Building Community with Folkskills

By Ashley Taborsky | March 30, 2017
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Folkskills is based in Anchorage, Alaska

How many people do you know that have the skills to process animal sinew, forage for ingredients to make pine pitch glue, and carve an obsidian point to make their own fully functional, primitive-style arrow?

Probably not many, if any. (Even though we can all agree that’s some seriously badass talent, right?)

Folkskills is a new organization that is bringing back the art of making things, building things, and doing things ourselves by learning from other people in our community. It connects community members with traditional “folk skills” to people who want to learn in a hands-on environment. The web startup aims to act as a community watercooler, bringing Alaskans together to talk about traditional know-how. It’s the stuff that many of our great-great-grandparents knew, but somewhere along the line stopped being passed down generationally. 

John Moriarty, founder of Folkskills, set out to “create a tool that makes it easier for people to share their skills with their communities and to build that culture of learning and collaboration from the ground up.” And that’s exactly what Moriarty has accomplished by coordinating a way to share tangible talents with fellow humans in a format that kicks touch screens and white boards to the curb.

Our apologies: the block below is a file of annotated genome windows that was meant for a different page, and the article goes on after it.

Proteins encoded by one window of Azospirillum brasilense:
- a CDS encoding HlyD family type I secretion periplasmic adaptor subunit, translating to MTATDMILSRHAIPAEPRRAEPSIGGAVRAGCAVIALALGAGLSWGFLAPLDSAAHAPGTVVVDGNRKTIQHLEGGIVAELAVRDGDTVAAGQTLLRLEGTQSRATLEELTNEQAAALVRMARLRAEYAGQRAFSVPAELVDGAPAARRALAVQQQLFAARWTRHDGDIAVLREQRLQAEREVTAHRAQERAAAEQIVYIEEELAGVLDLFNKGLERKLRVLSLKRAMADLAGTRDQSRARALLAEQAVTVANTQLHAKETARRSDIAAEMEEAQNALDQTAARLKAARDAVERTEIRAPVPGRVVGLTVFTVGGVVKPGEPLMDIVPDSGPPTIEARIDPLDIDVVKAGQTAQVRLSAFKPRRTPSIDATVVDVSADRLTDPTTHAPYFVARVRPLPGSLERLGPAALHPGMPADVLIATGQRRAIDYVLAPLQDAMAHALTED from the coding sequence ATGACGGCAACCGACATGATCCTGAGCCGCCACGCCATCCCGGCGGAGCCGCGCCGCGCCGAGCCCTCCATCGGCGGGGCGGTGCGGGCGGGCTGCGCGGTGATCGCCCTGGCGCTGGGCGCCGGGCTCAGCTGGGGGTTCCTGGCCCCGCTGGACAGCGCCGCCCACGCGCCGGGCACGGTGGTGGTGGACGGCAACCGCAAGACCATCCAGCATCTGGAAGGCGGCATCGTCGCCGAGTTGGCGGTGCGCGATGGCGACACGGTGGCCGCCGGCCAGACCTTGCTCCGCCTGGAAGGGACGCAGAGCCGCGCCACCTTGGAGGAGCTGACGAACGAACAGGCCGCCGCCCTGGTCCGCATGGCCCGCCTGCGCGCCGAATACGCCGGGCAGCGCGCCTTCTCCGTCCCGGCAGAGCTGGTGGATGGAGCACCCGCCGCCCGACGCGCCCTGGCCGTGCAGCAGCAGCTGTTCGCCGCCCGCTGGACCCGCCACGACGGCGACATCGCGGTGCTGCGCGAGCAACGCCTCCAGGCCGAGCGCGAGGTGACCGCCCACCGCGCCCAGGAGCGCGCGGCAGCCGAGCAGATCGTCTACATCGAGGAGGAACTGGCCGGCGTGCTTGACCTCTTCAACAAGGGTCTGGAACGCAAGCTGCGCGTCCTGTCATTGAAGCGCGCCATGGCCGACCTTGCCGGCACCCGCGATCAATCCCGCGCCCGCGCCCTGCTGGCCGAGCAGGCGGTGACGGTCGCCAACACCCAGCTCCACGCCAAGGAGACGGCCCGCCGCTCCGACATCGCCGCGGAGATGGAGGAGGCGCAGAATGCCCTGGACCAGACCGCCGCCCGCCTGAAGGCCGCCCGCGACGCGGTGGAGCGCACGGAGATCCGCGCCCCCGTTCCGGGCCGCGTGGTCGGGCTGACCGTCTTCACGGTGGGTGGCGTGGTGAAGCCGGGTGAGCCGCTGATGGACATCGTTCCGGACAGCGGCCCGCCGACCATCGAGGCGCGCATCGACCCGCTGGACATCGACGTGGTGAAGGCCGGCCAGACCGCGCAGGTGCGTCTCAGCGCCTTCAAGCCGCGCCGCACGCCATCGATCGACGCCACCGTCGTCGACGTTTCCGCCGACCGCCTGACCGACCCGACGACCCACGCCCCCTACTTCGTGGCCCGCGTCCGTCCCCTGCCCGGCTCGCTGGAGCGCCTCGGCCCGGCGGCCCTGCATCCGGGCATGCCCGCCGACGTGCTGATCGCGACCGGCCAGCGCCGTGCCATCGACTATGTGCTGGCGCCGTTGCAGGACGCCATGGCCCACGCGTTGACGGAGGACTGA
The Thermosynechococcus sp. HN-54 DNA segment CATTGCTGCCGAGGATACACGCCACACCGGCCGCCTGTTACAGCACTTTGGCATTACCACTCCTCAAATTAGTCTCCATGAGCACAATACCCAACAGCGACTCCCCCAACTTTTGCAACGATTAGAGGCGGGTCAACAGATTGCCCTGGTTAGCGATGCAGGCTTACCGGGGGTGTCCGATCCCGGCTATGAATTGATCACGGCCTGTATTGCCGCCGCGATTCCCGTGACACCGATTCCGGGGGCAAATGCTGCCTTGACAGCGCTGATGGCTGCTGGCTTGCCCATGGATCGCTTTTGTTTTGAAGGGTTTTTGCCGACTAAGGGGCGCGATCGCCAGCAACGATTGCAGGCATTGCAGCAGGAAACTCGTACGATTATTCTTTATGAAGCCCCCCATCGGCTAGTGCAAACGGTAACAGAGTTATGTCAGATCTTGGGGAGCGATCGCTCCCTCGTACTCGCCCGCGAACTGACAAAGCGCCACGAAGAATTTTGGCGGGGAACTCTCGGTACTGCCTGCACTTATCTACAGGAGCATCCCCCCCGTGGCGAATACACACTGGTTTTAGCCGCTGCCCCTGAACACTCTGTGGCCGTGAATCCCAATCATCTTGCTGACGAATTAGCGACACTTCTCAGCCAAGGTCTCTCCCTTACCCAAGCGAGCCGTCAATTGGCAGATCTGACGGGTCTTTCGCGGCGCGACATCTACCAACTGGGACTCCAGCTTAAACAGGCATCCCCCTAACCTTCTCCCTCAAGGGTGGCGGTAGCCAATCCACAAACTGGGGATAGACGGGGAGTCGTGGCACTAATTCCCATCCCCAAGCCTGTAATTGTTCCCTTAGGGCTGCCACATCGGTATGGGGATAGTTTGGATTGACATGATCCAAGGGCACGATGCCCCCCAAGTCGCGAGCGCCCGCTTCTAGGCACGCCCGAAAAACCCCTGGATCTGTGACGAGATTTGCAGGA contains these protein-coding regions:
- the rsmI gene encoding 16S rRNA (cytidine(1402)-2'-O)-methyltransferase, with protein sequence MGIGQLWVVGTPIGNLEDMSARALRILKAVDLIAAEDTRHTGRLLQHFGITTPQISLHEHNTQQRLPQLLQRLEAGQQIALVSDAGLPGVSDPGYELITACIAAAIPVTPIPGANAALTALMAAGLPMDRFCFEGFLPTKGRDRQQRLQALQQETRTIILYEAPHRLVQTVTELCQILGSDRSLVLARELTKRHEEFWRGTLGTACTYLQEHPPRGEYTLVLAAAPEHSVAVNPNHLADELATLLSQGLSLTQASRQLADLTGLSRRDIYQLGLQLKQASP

It’s learning for people who hate sitting in classrooms. It’s teaching for people who’ve honed a traditional skill that they’re anxious to share. And growth for people who have been seeking a way to get back to basics and build a firsthand connection with each other and our incredible state.

“It's taking the DIY movement to the next level by joining others to strengthen the sense of community,” said Natasha Price, a Folkskills teacher. Price teaches classes like Pasta Making 101 and a peony flower crown workshop where she shares her passion for cooking and creating in a small, personal setting.

Folkskills isn’t just looking for students - it’s also looking for teachers all around the state who have a drive to share their talents. You don’t need to have a degree to be a Folkskills teacher - all you need is a unique, traditional skill and want to share your energy and knowledge with others. Anyone can post and host a one-time class in their home (or wherever they prefer) and anyone can sign up for that class.

Since the class selection is entirely built by people in the community who are willing to teach, it’s always changing. Whether it’s backyard chicken keeping, food preservation or pasta making, if you’re looking for a great way to spend an afternoon, you never know what fun and unique classes you’ll find on www.folkskills.com.  It’s absolutely worth a look.

Article from Edible Alaska at http://ediblealaska.ediblecommunities.com/things-do/building-community-folkskills
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